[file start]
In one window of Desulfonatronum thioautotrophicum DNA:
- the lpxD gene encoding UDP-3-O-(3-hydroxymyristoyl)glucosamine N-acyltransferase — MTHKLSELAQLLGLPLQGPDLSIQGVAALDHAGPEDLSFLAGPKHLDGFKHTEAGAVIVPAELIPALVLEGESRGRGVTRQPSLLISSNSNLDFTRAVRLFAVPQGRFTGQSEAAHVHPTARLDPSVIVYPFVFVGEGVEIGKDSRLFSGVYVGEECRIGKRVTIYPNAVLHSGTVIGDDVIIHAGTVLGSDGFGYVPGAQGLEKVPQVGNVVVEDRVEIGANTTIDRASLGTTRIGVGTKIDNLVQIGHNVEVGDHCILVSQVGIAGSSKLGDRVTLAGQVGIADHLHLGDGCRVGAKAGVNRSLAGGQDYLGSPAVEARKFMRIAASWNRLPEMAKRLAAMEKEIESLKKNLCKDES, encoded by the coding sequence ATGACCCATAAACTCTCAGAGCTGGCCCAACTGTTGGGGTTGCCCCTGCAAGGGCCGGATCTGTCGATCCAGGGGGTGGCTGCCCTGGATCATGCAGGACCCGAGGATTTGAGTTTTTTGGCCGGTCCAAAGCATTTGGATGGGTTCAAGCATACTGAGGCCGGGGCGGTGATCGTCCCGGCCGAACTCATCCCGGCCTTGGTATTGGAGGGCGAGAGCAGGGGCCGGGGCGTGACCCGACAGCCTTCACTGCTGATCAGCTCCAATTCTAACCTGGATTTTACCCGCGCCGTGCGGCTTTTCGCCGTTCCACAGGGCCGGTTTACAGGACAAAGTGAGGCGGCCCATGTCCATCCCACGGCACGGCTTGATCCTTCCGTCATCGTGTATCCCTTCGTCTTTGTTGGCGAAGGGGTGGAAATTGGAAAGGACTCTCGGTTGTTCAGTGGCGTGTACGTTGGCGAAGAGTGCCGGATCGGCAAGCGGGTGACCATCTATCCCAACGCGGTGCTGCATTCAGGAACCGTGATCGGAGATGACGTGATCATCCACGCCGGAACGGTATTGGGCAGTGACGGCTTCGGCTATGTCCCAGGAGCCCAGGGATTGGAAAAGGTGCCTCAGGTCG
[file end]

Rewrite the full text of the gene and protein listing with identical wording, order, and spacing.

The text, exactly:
In one window of Desulfonatronum thioautotrophicum DNA:
- the lpxD gene encoding UDP-3-O-(3-hydroxymyristoyl)glucosamine N-acyltransferase — MTHKLSELAQLLGLPLQGPDLSIQGVAALDHAGPEDLSFLAGPKHLDGFKHTEAGAVIVPAELIPALVLEGESRGRGVTRQPSLLISSNSNLDFTRAVRLFAVPQGRFTGQSEAAHVHPTARLDPSVIVYPFVFVGEGVEIGKDSRLFSGVYVGEECRIGKRVTIYPNAVLHSGTVIGDDVIIHAGTVLGSDGFGYVPGAQGLEKVPQVGNVVVEDRVEIGANTTIDRASLGTTRIGVGTKIDNLVQIGHNVEVGDHCILVSQVGIAGSSKLGDRVTLAGQVGIADHLHLGDGCRVGAKAGVNRSLAGGQDYLGSPAVEARKFMRIAASWNRLPEMAKRLAAMEKEIESLKKNLCKDES, encoded by the coding sequence ATGACCCATAAACTCTCAGAGCTGGCCCAACTGTTGGGGTTGCCCCTGCAAGGGCCGGATCTGTCGATCCAGGGGGTGGCTGCCCTGGATCATGCAGGACCCGAGGATTTGAGTTTTTTGGCCGGTCCAAAGCATTTGGATGGGTTCAAGCATACTGAGGCCGGGGCGGTGATCGTCCCGGCCGAACTCATCCCGGCCTTGGTATTGGAGGGCGAGAGCAGGGGCCGGGGCGTGACCCGACAGCCTTCACTGCTGATCAGCTCCAATTCTAACCTGGATTTTACCCGCGCCGTGCGGCTTTTCGCCGTTCCACAGGGCCGGTTTACAGGACAAAGTGAGGCGGCCCATGTCCATCCCACGGCACGGCTTGATCCTTCCGTCATCGTGTATCCCTTCGTCTTTGTTGGCGAAGGGGTGGAAATTGGAAAGGACTCTCGGTTGTTCAGTGGCGTGTACGTTGGCGAAGAGTGCCGGATCGGCAAGCGGGTGACCATCTATCCCAACGCGGTGCTGCATTCAGGAACCGTGATCGGAGATGACGTGATCATCCACGCCGGAACGGTATTGGGCAGTGACGGCTTCGGCTATGTCCCAGGAGCCCAGGGATTGGAAAAGGTGCCTCAGGTCG